“Task Force Kurikong” to stop spread of mango pests in Ilocos Norte

Through the joint efforts of Governor Imee R. Marcos, Ricardo “Carding” Tolentino, and the Provincial Millennium Development Goals (MDG) Office, Ilocano farmers are advised to help address the possible spreading and infestation of cecid flies as the “Task Force Kurikong,” is established today.

Tolentino, hailed as the province’s “Mango King” and twice-recognized by the Department of Agriculture as “Agri-Pinoy Entrepreneur of the Year,” said that during a recent trip to Manila transporting mangoes, he noticed that a shipment coming from a certain Northern Luzon province was showing signs of damage from cecid flies or kurikong.

Soon after, he was informed that someone from the same province had been selling such infected mangoes in Ilocos Norte markets.

“Na-alarma ako, kaya tumawag ako kay Governor Imee kung paano naming ito kokontrolin,” he explained, adding that he himself had been able to contact the seller and instruct them not to bring any infested mangoes into the province.

However, reports have already been received from Batac City, Currimao, Nueva Era, Banna, and Dingras regarding produce showing signs of kurikong damage, hence the immediate creation of the task force.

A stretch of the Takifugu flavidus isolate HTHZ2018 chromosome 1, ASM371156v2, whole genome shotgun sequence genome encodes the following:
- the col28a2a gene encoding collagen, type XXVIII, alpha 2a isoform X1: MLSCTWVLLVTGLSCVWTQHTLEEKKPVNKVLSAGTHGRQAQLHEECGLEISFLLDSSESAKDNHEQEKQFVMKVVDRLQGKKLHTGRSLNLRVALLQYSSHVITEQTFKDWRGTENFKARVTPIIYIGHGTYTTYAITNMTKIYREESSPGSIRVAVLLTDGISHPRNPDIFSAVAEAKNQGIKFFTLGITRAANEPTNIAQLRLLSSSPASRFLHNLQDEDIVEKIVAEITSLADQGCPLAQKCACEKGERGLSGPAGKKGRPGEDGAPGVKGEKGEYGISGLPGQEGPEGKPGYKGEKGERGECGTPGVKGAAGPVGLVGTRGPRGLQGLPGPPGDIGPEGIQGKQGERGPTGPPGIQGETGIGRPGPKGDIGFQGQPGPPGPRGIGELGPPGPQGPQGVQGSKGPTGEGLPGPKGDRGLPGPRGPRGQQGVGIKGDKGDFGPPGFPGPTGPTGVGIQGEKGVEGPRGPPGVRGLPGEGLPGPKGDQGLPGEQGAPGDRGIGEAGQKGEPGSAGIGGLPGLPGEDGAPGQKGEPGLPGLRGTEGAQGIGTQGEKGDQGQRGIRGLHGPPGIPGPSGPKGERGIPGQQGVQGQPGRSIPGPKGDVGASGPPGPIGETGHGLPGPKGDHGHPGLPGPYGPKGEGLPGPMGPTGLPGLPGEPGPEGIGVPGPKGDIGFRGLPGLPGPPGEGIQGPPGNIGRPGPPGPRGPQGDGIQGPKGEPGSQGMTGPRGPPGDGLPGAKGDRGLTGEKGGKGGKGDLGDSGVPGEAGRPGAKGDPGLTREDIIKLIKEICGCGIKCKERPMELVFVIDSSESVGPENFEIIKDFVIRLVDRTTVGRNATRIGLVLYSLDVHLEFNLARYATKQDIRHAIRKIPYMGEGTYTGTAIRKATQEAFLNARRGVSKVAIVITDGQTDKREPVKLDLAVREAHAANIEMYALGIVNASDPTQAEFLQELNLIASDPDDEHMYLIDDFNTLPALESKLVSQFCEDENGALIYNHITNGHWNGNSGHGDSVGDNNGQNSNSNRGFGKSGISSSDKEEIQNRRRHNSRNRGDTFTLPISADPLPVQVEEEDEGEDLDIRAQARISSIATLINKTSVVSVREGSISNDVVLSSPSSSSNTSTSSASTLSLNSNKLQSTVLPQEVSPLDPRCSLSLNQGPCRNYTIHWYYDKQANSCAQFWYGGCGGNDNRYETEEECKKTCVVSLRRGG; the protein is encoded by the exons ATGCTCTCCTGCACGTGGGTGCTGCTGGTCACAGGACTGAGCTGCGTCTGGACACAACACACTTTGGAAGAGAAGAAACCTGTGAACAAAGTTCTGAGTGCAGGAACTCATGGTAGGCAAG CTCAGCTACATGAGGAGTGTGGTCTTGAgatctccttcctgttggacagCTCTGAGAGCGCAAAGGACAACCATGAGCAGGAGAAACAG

He initially met with 30 people, mostly town and presidents of the Ilocos Norte Federation of Mango Producers Association Inc. (INFMPAI) and other farmers, to educate them on how to stop the reproduction and spreading of the flies.

“Ti insurok itay a pamay-anda, pidutenda amin a naregreg a bungan ‘ta adda igges na dagidiayen. Daga ngamin ti pagpessaanda… no maurnongda dagidiayen, puoranda━haanda ikalkali ta uray ikalim daydiay ket talaga a rumuar danto latta,” he explained.

As an additional precautionary measure, the task force will be meeting with additional members next week for training in fruit bagging, which is another strategy in preventing cecid fly infestation.

Tolentino elaborated the severity of the problem: “No inatakeda ti maysa a plantasion ket kayada a tudoken amin a bungana.”

“Nalugi ang mga farmer noong ‘Lawin,’ Tolentino said, referring to the super typhoon that struck Northern Luzon in October 2016, “Ang problema pa kasi namin, hindi lang ‘yong mga bumagsak na puno. Pati na rin ‘yong leaf flushing pagkatapos ng bagyo.”

He estimated that 40% of the province’s mango trees underwent flushing, leaving only 60% to continue with regular fruitage in the meantime.

“Nakakalungkot na marami ang nasira sa agrikultura, pero alam kong makakabangon tayo sa pamamagitan ng pagkakaisa,” Governor Marcos had assured her constituents during her 2016 State of the Province (SOPA), a week after “Lawin” had left the Philippine Area of Responsibility.

“Resiliency is also defined by early recovery,” she had urged, distributing plant seeds, 40-day-old chicks, livestock, sacks of calcium nitrate, and other forms of assistance shortly after delivering her SOPA.

Despite Tolentino’s prediction of an inevitable 30% decrease in production compared to last year, “maganda pa rinangpresyo,” he reassured, “nakakapagbenta pa kami ng Php35 to Php50 per kilo ng green mango sa Manila.”

The province was able to produce around 20 million kilograms of mangoes in 2016.—(Mizpah Grace G. Castro, PGIN-CMO)